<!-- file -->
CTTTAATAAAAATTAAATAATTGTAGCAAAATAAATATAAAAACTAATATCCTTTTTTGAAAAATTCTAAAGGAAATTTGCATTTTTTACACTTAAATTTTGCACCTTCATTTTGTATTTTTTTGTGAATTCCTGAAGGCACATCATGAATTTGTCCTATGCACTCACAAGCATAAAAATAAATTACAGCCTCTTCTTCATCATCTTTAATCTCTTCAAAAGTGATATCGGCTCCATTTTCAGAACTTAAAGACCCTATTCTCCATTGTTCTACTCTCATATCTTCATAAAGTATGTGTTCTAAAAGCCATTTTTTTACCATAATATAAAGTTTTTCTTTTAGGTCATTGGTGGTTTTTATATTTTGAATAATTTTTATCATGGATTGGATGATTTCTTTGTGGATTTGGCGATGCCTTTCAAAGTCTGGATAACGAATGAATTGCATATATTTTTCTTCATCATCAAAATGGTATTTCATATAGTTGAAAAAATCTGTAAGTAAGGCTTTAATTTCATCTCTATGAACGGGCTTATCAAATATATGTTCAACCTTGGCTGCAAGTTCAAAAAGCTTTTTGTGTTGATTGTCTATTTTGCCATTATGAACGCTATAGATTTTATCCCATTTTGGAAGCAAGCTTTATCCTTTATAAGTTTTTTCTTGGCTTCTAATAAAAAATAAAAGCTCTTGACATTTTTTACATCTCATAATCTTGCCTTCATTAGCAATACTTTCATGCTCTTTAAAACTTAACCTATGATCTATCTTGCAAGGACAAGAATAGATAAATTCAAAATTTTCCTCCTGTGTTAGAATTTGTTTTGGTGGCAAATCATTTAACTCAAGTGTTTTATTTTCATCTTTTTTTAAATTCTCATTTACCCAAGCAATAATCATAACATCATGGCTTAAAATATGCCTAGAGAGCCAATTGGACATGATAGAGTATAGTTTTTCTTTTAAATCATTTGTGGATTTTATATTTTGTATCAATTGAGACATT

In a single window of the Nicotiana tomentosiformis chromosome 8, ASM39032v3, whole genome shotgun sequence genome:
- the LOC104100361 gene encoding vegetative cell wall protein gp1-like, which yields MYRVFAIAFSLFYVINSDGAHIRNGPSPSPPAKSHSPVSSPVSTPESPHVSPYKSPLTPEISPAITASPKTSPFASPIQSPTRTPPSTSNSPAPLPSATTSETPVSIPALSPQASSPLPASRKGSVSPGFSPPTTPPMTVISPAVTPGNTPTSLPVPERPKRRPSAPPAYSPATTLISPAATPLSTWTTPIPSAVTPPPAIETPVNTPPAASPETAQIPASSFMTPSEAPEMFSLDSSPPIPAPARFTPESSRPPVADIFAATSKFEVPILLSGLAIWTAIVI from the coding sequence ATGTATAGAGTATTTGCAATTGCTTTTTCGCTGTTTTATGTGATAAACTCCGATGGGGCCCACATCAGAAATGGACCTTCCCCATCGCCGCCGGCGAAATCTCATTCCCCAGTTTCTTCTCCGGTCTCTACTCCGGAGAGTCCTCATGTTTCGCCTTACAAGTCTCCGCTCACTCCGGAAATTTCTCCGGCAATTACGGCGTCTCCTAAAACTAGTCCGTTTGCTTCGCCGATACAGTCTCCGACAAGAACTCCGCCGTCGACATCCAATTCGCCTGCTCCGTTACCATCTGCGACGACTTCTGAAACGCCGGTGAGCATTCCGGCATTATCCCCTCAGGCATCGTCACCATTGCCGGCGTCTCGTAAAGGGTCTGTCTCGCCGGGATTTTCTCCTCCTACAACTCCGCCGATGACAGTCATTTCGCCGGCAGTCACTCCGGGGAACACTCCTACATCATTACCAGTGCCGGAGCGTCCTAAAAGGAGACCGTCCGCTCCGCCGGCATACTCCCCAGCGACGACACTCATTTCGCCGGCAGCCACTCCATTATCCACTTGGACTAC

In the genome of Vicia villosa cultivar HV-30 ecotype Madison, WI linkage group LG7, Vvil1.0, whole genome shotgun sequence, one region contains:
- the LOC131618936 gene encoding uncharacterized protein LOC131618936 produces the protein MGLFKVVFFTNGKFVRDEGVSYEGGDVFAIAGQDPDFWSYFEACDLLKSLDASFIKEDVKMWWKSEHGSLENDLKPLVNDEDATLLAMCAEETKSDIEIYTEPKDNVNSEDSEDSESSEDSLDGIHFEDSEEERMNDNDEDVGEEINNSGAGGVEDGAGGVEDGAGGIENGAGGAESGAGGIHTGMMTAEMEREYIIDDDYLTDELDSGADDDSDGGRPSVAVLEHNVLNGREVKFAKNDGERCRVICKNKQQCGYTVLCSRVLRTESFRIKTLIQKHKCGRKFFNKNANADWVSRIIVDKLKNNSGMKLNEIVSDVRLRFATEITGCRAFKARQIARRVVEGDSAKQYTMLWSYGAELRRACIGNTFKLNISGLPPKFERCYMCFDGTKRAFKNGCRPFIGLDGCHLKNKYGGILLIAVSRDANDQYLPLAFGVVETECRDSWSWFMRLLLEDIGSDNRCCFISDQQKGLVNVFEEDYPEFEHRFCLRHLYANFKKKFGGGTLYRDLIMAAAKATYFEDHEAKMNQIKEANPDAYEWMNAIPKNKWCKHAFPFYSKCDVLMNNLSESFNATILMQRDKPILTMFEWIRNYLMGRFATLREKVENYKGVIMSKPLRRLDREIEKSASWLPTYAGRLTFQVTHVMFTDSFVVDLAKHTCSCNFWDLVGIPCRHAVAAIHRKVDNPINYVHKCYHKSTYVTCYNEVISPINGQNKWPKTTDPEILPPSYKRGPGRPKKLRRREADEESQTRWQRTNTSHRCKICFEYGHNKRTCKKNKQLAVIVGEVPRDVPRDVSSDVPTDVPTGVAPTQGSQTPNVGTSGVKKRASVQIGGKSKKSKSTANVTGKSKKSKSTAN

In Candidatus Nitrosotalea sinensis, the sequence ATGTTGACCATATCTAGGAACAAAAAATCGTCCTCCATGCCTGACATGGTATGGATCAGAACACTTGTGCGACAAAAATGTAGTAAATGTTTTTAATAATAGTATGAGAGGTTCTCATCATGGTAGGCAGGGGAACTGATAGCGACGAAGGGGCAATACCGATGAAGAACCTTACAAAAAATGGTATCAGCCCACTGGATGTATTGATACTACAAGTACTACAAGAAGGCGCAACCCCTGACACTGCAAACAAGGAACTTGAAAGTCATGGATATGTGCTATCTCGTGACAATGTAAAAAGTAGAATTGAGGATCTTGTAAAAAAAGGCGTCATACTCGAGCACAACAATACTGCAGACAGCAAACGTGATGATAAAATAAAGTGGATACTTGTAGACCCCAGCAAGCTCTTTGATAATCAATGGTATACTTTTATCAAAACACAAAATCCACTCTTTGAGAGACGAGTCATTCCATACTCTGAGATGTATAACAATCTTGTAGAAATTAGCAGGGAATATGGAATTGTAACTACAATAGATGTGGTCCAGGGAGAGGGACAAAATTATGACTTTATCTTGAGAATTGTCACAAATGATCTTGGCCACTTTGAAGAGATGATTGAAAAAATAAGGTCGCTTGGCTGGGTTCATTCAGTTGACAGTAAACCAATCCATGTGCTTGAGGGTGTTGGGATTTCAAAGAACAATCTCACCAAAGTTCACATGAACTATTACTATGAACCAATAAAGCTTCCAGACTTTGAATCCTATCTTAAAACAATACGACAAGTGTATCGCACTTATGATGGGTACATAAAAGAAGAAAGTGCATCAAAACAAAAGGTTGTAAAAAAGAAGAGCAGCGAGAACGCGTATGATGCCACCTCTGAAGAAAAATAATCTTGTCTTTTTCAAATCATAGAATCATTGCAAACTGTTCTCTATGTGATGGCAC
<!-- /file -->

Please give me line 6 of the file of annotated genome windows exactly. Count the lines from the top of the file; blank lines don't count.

In Candidatus Nitrosotalea sinensis, the sequence ATGTTGACCATATCTAGGAACAAAAAATCGTCCTCCATGCCTGACATGGTATGGATCAGAACACTTGTGCGACAAAAATGTAGTAAATGTTTTTAATAATAGTATGAGAGGTTCTCATCATGGTAGGCAGGGGAACTGATAGCGACGAAGGGGCAATACCGATGAAGAACCTTACAAAAAATGGTATCAGCCCACTGGATGTATTGATACTACAAGTACTACAAGAAGGCGCAACCCCTGACACTGCAAACAAGGAACTTGAAAGTCATGGATATGTGCTATCTCGTGACAATGTAAAAAGTAGAATTGAGGATCTTGTAAAAAAAGGCGTCATACTCGAGCACAACAATACTGCAGACAGCAAACGTGATGATAAAATAAAGTGGATACTTGTAGACCCCAGCAAGCTCTTTGATAATCAATGGTATACTTTTATCAAAACACAAAATCCACTCTTTGAGAGACGAGTCATTCCATACTCTGAGATGTATAACAATCTTGTAGAAATTAGCAGGGAATATGGAATTGTAACTACAATAGATGTGGTCCAGGGAGAGGGACAAAATTATGACTTTATCTTGAGAATTGTCACAAATGATCTTGGCCACTTTGAAGAGATGATTGAAAAAATAAGGTCGCTTGGCTGGGTTCATTCAGTTGACAGTAAACCAATCCATGTGCTTGAGGGTGTTGGGATTTCAAAGAACAATCTCACCAAAGTTCACATGAACTATTACTATGAACCAATAAAGCTTCCAGACTTTGAATCCTATCTTAAAACAATACGACAAGTGTATCGCACTTATGATGGGTACATAAAAGAAGAAAGTGCATCAAAACAAAAGGTTGTAAAAAAGAAGAGCAGCGAGAACGCGTATGATGCCACCTCTGAAGAAAAATAATCTTGTCTTTTTCAAATCATAGAATCATTGCAAACTGTTCTCTATGTGATGGCAC